I don’t think there’s much reason for most cyclists to learn how to build a wheel. In general, new factory-made wheels are reasonably priced and not much (if any) money is saved in comparison if you have to buy a rim, hub and spokes for a build. In my case, I also have ready access to very affordable used wheels at Bikeworks, our local community bike shop, which gives me even less reason to build a wheel from scratch.
On the other hand, if you have an interest in bike maintenance, wheel building is a fun and satisfying skill in its own right. Also, if you are the frugal sort and have a stockpile of used rims, spokes and hubs salvaged from dead wheels, then building one can be quite economical. Finally, depending on what sort of bikes you find yourself riding there may not be suitable wheels readily available to purchase. For this, my 6th wheel build, all those factors were at play, most especially the last one – 16″ wheels with Sturmey Archer 3-speed hubs aren’t that common.
I had the rim and the hub. I didn’t have the right length of spoke for such a tiny wheel but I did have lots of salvaged straight gauge DT spokes. Since Bikeworks has a spoke threader, I thought I’d have a go at cutting the spokes to the right length and threading them myself.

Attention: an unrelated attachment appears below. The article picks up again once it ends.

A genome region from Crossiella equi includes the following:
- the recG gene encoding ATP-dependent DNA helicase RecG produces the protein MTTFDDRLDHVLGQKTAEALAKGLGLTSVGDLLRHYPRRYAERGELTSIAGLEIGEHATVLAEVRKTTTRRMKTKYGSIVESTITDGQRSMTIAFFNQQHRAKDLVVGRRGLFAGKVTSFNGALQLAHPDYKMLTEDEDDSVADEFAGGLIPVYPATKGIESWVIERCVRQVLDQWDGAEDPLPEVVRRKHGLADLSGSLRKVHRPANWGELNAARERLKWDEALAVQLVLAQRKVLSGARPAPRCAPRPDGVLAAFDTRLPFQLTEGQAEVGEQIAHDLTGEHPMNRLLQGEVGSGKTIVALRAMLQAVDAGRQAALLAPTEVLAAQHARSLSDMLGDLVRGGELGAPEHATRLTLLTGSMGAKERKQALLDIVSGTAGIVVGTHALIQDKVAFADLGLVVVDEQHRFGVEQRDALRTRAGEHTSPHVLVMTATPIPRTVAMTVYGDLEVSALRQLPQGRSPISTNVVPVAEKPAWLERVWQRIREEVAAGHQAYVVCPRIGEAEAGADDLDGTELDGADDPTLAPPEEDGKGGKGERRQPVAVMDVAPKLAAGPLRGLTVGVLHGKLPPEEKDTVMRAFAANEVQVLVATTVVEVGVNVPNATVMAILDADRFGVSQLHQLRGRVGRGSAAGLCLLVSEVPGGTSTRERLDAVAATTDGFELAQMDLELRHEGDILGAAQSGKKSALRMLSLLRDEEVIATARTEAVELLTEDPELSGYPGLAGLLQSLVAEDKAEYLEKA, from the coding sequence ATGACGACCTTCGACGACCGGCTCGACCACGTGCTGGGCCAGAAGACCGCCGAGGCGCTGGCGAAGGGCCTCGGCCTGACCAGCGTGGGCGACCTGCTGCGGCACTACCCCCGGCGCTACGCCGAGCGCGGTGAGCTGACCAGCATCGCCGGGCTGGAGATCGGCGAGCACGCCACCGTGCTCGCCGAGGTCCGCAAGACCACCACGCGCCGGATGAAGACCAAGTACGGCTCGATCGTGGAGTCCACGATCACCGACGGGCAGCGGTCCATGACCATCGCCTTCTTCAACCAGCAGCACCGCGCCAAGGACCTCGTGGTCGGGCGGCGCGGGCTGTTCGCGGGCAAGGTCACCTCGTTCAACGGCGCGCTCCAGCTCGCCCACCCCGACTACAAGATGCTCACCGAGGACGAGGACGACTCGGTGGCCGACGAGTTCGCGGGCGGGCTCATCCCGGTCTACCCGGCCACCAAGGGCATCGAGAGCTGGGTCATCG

I’ve never used this machine before, but online instructions made it seem simple enough. In practice it was a simple, though very tedious job. It was made more time consuming by the fact that the thread rolling heads seem to be somewhat worn. After cutting and threading the required 28 spokes, I was hoping that I had calculated the required length correctly, because if they turned out to be too short I might have have to sit down and have a good cry.
Happily, the wheel seems to have come together nicely. I still have to bring it back to the shop so I can dish and true it, but it looks like everything will work out.
Any readers who can correctly guess what sort of bike this wheel is going on will receive a real bicycle-related prize of dubious value, mailed in a more or less prompt fashion. You’ll need to identify at least the brand and also model or approximate era of the bike. People with a knowledge of the contents of my garage are prohibited from entering the contest. E-mail your answer to tuckamoredew at gmail dot com.